I’ve spent the last two days of my week-long break at the Independence National Historical Park (INHP) Library and Archives looking into the early history of the Edgar Allan Poe House here in Philadelphia.
Although I’m trying to start at the beginning of the history of this site, it is hard to do. The house was purchased by a rare books and manuscripts collector, Richard Gimbel in 1933 and converted into a house museum. The image above is of the house sometime before Gimbel converted it into a house museum; this photo comes from the Library Company of Philadelphia's collection. It doesn't look much like a literary landmark yet.
In 1933 house museums, despite the Great Depression, were all the rage. Lawrence Vail Coleman, in his book Historic House Museums, wrote that there were twenty house museums open in the U.S. in 1895 and that this number grew to “nearly a hundred in 1910 and to more than four hundred now [roughly 1933].”* The Poe House was one of these new house museums devoted to celebrating famous Americans.
It appears as though Gimbel, the grandson of the founder of Gimbels department stores, saw the house as a traditional house museum. He and his curator Anthony Frayne filled the house with carefully chosen period furniture, but Gimbel also used the house as a display place for his growing collection of Poeana (which is now part of the Free Library of Philadelphia's Rare Books Collection). The museum operated as a small private enterprise, run almost entirely by Mr. Frayne and his wife Barbara until Gimbel’s death in 1971.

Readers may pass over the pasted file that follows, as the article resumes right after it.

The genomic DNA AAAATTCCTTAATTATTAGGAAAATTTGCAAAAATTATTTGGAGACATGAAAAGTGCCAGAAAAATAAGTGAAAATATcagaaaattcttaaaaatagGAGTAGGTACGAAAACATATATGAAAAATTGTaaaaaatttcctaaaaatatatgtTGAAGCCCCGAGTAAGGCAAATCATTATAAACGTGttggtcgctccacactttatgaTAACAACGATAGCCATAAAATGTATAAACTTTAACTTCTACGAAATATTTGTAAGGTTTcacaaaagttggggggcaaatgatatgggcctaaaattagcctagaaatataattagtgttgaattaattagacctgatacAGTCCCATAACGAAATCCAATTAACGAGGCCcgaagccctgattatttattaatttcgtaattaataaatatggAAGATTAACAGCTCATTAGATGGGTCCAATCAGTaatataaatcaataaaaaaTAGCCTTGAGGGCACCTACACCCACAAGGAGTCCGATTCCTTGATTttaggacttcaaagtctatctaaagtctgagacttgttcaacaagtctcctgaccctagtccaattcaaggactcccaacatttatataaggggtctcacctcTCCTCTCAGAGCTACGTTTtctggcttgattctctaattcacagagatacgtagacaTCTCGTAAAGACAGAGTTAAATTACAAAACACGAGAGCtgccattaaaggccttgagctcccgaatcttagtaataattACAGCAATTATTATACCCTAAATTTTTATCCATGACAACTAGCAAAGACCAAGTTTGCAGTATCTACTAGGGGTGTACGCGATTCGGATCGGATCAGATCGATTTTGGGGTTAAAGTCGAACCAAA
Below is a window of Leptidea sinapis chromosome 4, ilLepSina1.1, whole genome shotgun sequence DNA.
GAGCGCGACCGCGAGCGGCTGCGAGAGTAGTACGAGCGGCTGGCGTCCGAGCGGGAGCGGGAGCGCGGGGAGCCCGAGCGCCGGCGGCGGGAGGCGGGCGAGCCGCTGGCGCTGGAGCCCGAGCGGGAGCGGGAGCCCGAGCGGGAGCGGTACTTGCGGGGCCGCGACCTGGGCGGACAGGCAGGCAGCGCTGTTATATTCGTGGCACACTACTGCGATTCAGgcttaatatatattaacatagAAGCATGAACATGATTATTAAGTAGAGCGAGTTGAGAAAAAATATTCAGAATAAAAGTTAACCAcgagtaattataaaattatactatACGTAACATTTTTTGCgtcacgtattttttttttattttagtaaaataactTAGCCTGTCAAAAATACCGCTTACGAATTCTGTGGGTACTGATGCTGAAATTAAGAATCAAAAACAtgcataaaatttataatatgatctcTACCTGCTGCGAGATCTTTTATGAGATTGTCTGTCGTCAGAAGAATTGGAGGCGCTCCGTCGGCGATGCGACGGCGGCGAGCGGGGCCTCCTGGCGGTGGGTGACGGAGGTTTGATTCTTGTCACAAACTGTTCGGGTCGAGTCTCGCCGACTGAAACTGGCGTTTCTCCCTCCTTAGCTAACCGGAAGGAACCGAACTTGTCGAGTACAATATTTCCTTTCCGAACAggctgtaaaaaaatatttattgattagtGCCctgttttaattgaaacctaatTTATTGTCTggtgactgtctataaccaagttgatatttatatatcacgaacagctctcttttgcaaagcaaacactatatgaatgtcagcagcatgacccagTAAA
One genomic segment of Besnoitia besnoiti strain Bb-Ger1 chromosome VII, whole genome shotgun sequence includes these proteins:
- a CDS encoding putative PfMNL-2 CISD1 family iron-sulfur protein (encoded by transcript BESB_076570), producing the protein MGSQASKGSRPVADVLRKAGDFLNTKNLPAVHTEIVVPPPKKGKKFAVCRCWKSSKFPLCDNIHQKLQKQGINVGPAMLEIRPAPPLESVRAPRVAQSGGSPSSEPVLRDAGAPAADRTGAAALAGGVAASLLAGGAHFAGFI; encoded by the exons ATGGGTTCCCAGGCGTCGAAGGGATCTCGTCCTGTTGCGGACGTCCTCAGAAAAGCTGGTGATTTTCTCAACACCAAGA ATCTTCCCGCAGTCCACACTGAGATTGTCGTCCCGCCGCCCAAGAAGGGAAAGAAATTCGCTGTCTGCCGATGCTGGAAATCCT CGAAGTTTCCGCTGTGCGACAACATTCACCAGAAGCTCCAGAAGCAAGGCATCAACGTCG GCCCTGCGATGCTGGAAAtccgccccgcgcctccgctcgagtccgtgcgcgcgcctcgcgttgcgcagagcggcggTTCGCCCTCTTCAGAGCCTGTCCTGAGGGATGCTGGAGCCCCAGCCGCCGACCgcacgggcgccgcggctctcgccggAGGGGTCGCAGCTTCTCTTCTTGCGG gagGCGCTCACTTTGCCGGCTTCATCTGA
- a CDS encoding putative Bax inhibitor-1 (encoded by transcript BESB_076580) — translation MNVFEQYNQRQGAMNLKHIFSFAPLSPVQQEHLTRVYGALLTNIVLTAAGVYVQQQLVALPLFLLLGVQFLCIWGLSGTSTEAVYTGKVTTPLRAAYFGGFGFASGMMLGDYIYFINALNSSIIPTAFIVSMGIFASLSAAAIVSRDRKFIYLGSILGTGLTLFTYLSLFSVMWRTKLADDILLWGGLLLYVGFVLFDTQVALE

In 1971 the house was left to the City of Philadelphia, which deemed the Philadelphia Free Library (a branch of the city) should operate it. The photo above is a HABS photo of the inside of the house in 1976 while it was being administered by the Free Library.
Mr. Frayne died in 1973, but Mrs. Frayne lived well into the National Park Service's acquisition of the property in 1978 and its reopening after restoration and remodeling in 1981. She successfully petitioned the Park Service to let her stay on as the house's "security" after hours. She lived in the adjoining house, led tours and raised a family in the "Poe Complex" for at least 45 years.
I haven't yet been able to track down Barbara Frayne's obituary, or the records from the Gimbel Foundation relating to the 38 years that they kept the house open to tourists. My hope is that these records may be with the Free Library.
Many, many thanks to the INHP's incredibly able Archivist and Library Manager Karen Stevens who made this first foray into research on the house easy and absolutely enjoyable!
* Coleman, Laurence Vail. Historic House Museums. Washington, D.C.: The American Association of Museums, 1933, 18.
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